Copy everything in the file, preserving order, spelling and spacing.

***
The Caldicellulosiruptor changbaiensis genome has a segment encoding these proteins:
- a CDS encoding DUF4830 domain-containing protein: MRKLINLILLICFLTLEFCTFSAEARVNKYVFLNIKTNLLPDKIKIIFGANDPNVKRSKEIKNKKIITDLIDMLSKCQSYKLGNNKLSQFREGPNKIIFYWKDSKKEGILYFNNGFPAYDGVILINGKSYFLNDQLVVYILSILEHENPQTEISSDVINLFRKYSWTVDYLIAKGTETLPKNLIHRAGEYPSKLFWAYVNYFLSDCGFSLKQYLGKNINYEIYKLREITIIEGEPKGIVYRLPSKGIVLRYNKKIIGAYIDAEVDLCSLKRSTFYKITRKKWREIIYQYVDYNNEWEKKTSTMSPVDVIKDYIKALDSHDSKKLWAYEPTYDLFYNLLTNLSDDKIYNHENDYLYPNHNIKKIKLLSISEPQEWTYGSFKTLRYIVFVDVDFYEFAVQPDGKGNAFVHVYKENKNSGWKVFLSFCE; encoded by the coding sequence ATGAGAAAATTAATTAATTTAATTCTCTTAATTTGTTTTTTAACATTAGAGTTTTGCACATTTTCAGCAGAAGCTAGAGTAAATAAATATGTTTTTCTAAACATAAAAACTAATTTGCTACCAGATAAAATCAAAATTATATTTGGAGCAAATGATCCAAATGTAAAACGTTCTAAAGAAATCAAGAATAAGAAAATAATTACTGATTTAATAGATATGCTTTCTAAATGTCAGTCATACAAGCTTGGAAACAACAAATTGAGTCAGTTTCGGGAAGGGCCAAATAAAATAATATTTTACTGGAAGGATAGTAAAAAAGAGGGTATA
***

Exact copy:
The Caldicellulosiruptor changbaiensis genome has a segment encoding these proteins:
- a CDS encoding DUF4830 domain-containing protein: MRKLINLILLICFLTLEFCTFSAEARVNKYVFLNIKTNLLPDKIKIIFGANDPNVKRSKEIKNKKIITDLIDMLSKCQSYKLGNNKLSQFREGPNKIIFYWKDSKKEGILYFNNGFPAYDGVILINGKSYFLNDQLVVYILSILEHENPQTEISSDVINLFRKYSWTVDYLIAKGTETLPKNLIHRAGEYPSKLFWAYVNYFLSDCGFSLKQYLGKNINYEIYKLREITIIEGEPKGIVYRLPSKGIVLRYNKKIIGAYIDAEVDLCSLKRSTFYKITRKKWREIIYQYVDYNNEWEKKTSTMSPVDVIKDYIKALDSHDSKKLWAYEPTYDLFYNLLTNLSDDKIYNHENDYLYPNHNIKKIKLLSISEPQEWTYGSFKTLRYIVFVDVDFYEFAVQPDGKGNAFVHVYKENKNSGWKVFLSFCE; encoded by the coding sequence ATGAGAAAATTAATTAATTTAATTCTCTTAATTTGTTTTTTAACATTAGAGTTTTGCACATTTTCAGCAGAAGCTAGAGTAAATAAATATGTTTTTCTAAACATAAAAACTAATTTGCTACCAGATAAAATCAAAATTATATTTGGAGCAAATGATCCAAATGTAAAACGTTCTAAAGAAATCAAGAATAAGAAAATAATTACTGATTTAATAGATATGCTTTCTAAATGTCAGTCATACAAGCTTGGAAACAACAAATTGAGTCAGTTTCGGGAAGGGCCAAATAAAATAATATTTTACTGGAAGGATAGTAAAAAAGAGGGTATA